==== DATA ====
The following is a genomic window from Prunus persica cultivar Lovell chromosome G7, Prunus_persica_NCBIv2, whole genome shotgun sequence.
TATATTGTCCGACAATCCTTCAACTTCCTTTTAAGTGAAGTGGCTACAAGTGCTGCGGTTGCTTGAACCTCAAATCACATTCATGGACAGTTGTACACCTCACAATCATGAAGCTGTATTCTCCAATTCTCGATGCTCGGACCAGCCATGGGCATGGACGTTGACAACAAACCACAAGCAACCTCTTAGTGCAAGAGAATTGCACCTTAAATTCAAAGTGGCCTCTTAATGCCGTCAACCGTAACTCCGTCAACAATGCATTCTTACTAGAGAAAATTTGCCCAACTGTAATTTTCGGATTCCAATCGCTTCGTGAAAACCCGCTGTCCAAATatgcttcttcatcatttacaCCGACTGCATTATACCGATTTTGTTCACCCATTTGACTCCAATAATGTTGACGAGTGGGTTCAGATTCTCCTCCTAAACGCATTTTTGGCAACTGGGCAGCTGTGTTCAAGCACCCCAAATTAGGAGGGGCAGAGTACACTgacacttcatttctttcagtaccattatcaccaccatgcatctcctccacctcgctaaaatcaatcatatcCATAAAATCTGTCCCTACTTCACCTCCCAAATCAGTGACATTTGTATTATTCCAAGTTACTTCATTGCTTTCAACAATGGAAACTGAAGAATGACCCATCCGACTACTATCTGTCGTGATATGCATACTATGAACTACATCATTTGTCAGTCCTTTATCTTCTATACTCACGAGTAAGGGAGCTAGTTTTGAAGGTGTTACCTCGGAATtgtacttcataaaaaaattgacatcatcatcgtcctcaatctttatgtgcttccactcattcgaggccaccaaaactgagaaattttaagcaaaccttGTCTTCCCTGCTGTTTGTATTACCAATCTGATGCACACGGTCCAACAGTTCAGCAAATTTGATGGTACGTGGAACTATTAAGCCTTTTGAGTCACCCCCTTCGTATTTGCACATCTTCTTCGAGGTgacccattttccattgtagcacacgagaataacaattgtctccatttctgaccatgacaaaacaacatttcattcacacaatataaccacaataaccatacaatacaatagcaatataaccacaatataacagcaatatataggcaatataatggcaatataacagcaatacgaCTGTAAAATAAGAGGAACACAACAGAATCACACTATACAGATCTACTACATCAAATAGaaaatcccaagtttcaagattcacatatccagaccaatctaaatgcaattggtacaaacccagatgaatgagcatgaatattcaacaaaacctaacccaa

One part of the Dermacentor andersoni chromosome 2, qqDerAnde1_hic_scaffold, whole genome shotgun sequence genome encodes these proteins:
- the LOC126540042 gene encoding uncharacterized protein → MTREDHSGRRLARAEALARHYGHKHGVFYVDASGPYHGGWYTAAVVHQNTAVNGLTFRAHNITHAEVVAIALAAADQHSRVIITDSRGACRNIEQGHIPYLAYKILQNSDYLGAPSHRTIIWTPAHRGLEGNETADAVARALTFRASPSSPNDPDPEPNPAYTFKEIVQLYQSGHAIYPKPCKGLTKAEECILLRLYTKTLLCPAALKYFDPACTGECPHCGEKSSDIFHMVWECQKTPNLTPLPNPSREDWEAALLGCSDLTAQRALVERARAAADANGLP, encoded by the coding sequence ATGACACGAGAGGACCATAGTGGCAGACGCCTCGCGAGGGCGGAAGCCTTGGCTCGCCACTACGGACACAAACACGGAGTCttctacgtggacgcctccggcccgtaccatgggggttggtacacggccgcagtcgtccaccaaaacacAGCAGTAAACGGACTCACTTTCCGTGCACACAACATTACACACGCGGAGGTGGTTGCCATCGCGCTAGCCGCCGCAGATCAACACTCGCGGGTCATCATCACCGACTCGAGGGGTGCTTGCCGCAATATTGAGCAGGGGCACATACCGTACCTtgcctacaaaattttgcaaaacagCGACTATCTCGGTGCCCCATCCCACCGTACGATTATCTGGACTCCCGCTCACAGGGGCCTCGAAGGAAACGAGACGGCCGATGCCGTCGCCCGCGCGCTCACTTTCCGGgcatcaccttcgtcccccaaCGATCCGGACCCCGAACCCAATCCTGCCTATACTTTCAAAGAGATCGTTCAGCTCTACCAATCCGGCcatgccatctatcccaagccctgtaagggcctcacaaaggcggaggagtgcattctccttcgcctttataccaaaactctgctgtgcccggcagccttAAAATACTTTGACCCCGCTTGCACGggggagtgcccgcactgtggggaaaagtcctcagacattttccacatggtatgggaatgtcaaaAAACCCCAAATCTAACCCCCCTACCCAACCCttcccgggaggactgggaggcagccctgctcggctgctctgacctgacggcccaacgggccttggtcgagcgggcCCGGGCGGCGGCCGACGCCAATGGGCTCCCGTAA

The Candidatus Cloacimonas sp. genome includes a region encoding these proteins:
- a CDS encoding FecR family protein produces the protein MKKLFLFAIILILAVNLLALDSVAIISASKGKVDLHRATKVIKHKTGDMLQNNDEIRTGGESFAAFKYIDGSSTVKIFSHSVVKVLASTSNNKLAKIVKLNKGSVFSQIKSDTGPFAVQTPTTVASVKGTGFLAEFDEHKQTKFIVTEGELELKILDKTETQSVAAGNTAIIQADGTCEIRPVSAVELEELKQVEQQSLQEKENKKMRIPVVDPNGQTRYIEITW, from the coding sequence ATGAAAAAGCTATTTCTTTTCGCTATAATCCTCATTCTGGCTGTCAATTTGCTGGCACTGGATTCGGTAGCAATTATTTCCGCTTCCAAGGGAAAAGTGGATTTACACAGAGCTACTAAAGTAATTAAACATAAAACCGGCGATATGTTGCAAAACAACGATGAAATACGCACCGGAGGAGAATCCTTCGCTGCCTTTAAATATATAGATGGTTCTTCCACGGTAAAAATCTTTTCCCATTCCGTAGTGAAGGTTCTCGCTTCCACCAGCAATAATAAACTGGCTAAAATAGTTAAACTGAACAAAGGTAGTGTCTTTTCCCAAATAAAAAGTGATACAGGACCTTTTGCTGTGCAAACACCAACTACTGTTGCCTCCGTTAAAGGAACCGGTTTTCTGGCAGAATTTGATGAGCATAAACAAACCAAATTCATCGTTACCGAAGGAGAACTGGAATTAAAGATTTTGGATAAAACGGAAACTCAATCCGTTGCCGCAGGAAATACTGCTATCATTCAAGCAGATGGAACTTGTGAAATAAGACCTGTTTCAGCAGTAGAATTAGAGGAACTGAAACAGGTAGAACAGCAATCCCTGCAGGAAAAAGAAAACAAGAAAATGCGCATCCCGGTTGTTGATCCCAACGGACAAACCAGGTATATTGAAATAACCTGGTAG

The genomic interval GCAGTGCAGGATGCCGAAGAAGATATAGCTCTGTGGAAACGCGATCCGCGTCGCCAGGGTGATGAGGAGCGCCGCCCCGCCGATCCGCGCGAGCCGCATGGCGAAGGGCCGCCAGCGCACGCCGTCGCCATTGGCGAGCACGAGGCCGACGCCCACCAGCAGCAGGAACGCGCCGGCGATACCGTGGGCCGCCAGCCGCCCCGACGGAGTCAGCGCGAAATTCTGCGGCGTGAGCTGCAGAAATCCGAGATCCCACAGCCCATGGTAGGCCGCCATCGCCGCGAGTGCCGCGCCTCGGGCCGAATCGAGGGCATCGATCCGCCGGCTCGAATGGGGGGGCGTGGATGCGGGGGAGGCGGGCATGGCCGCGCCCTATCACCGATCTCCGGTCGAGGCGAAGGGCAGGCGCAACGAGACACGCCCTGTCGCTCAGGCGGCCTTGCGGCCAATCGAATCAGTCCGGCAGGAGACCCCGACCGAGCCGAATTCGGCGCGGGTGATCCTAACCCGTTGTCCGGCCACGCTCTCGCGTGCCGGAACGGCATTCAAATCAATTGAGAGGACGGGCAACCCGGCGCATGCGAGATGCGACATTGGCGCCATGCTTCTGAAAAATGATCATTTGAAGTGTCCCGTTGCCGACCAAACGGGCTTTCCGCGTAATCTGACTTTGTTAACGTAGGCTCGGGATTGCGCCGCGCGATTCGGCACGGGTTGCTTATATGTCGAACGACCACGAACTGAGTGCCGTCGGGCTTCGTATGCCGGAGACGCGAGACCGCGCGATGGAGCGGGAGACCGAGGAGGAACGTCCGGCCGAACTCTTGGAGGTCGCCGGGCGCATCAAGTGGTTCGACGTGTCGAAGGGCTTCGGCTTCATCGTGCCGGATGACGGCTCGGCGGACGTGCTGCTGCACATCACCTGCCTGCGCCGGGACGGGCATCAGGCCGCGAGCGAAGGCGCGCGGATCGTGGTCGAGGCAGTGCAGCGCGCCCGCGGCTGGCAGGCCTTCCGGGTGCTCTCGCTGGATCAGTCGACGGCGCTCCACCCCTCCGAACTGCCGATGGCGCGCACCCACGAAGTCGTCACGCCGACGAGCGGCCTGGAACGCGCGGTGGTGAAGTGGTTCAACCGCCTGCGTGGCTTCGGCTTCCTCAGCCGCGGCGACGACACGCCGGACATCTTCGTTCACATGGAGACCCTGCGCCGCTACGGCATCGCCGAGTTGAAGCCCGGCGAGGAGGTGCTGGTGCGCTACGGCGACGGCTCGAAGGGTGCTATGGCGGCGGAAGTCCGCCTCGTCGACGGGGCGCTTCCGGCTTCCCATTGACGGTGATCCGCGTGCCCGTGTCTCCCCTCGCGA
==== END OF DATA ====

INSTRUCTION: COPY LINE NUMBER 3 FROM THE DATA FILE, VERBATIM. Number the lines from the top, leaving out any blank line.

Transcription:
One part of the Dermacentor andersoni chromosome 2, qqDerAnde1_hic_scaffold, whole genome shotgun sequence genome encodes these proteins: